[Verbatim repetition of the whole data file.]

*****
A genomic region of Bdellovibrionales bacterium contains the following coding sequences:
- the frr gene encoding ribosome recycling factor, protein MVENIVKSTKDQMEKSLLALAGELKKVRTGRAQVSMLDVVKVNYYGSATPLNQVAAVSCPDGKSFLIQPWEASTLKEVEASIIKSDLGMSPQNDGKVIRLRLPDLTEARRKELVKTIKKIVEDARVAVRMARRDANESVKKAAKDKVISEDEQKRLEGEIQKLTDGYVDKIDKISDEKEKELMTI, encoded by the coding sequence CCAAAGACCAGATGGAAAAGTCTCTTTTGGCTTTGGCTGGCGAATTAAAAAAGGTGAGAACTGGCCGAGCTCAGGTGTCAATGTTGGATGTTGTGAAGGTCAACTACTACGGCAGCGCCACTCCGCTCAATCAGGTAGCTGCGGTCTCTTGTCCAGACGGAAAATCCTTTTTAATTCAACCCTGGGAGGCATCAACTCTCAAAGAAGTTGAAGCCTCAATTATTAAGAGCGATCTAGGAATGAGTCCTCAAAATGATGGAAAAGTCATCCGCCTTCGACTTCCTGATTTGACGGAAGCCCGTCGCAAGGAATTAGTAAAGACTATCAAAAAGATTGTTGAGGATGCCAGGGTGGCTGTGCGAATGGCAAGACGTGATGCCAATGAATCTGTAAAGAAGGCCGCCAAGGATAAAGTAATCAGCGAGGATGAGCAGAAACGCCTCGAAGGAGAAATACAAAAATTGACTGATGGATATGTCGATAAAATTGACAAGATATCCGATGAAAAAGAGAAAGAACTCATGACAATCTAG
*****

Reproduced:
A genomic region of Bdellovibrionales bacterium contains the following coding sequences:
- the frr gene encoding ribosome recycling factor, protein MVENIVKSTKDQMEKSLLALAGELKKVRTGRAQVSMLDVVKVNYYGSATPLNQVAAVSCPDGKSFLIQPWEASTLKEVEASIIKSDLGMSPQNDGKVIRLRLPDLTEARRKELVKTIKKIVEDARVAVRMARRDANESVKKAAKDKVISEDEQKRLEGEIQKLTDGYVDKIDKISDEKEKELMTI, encoded by the coding sequence CCAAAGACCAGATGGAAAAGTCTCTTTTGGCTTTGGCTGGCGAATTAAAAAAGGTGAGAACTGGCCGAGCTCAGGTGTCAATGTTGGATGTTGTGAAGGTCAACTACTACGGCAGCGCCACTCCGCTCAATCAGGTAGCTGCGGTCTCTTGTCCAGACGGAAAATCCTTTTTAATTCAACCCTGGGAGGCATCAACTCTCAAAGAAGTTGAAGCCTCAATTATTAAGAGCGATCTAGGAATGAGTCCTCAAAATGATGGAAAAGTCATCCGCCTTCGACTTCCTGATTTGACGGAAGCCCGTCGCAAGGAATTAGTAAAGACTATCAAAAAGATTGTTGAGGATGCCAGGGTGGCTGTGCGAATGGCAAGACGTGATGCCAATGAATCTGTAAAGAAGGCCGCCAAGGATAAAGTAATCAGCGAGGATGAGCAGAAACGCCTCGAAGGAGAAATACAAAAATTGACTGATGGATATGTCGATAAAATTGACAAGATATCCGATGAAAAAGAGAAAGAACTCATGACAATCTAG